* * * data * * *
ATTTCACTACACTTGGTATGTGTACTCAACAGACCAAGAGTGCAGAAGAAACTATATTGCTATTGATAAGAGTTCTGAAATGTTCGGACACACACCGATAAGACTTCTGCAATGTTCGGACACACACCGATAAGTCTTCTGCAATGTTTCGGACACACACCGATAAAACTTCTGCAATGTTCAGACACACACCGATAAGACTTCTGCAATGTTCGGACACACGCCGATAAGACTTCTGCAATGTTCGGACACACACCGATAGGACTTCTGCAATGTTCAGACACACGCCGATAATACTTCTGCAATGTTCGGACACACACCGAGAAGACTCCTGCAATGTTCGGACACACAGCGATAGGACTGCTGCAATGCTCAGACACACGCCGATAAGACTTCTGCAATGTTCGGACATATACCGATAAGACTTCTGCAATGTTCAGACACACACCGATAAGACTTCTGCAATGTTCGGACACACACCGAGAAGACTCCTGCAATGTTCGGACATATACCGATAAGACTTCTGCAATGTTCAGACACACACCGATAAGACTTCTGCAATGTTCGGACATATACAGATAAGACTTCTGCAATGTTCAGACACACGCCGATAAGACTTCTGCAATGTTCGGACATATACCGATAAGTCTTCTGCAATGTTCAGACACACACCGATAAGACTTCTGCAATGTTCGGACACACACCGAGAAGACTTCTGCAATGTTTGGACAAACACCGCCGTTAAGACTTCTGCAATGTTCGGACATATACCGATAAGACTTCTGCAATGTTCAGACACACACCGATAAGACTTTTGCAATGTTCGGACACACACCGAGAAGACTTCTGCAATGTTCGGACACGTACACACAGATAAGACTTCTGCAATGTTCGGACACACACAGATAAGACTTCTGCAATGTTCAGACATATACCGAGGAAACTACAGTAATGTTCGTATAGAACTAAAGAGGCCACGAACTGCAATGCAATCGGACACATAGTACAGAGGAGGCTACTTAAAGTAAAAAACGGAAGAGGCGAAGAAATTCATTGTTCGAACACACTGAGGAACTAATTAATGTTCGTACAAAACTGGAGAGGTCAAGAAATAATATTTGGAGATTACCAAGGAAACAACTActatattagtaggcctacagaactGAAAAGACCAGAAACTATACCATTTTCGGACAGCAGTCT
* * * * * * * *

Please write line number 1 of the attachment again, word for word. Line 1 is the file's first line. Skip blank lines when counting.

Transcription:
ATTTCACTACACTTGGTATGTGTACTCAACAGACCAAGAGTGCAGAAGAAACTATATTGCTATTGATAAGAGTTCTGAAATGTTCGGACACACACCGATAAGACTTCTGCAATGTTCGGACACACACCGATAAGTCTTCTGCAATGTTTCGGACACACACCGATAAAACTTCTGCAATGTTCAGACACACACCGATAAGACTTCTGCAATGTTCGGACACACGCCGATAAGACTTCTGCAATGTTCGGACACACACCGATAGGACTTCTGCAATGTTCAGACACACGCCGATAATACTTCTGCAATGTTCGGACACACACCGAGAAGACTCCTGCAATGTTCGGACACACAGCGATAGGACTGCTGCAATGCTCAGACACACGCCGATAAGACTTCTGCAATGTTCGGACATATACCGATAAGACTTCTGCAATGTTCAGACACACACCGATAAGACTTCTGCAATGTTCGGACACACACCGAGAAGACTCCTGCAATGTTCGGACATATACCGATAAGACTTCTGCAATGTTCAGACACACACCGATAAGACTTCTGCAATGTTCGGACATATACAGATAAGACTTCTGCAATGTTCAGACACACGCCGATAAGACTTCTGCAATGTTCGGACATATACCGATAAGTCTTCTGCAATGTTCAGACACACACCGATAAGACTTCTGCAATGTTCGGACACACACCGAGAAGACTTCTGCAATGTTTGGACAAACACCGCCGTTAAGACTTCTGCAATGTTCGGACATATACCGATAAGACTTCTGCAATGTTCAGACACACACCGATAAGACTTTTGCAATGTTCGGACACACACCGAGAAGACTTCTGCAATGTTCGGACACGTACACACAGATAAGACTTCTGCAATGTTCGGACACACACAGATAAGACTTCTGCAATGTTCAGACATATACCGAGGAAACTACAGTAATGTTCGTATAGAACTAAAGAGGCCACGAACTGCAATGCAATCGGACACATAGTACAGAGGAGGCTACTTAAAGTAAAAAACGGAAGAGGCGAAGAAATTCATTGTTCGAACACACTGAGGAACTAATTAATGTTCGTACAAAACTGGAGAGGTCAAGAAATAATATTTGGAGATTACCAAGGAAACAACTActatattagtaggcctacagaactGAAAAGACCAGAAACTATACCATTTTCGGACAGCAGTCT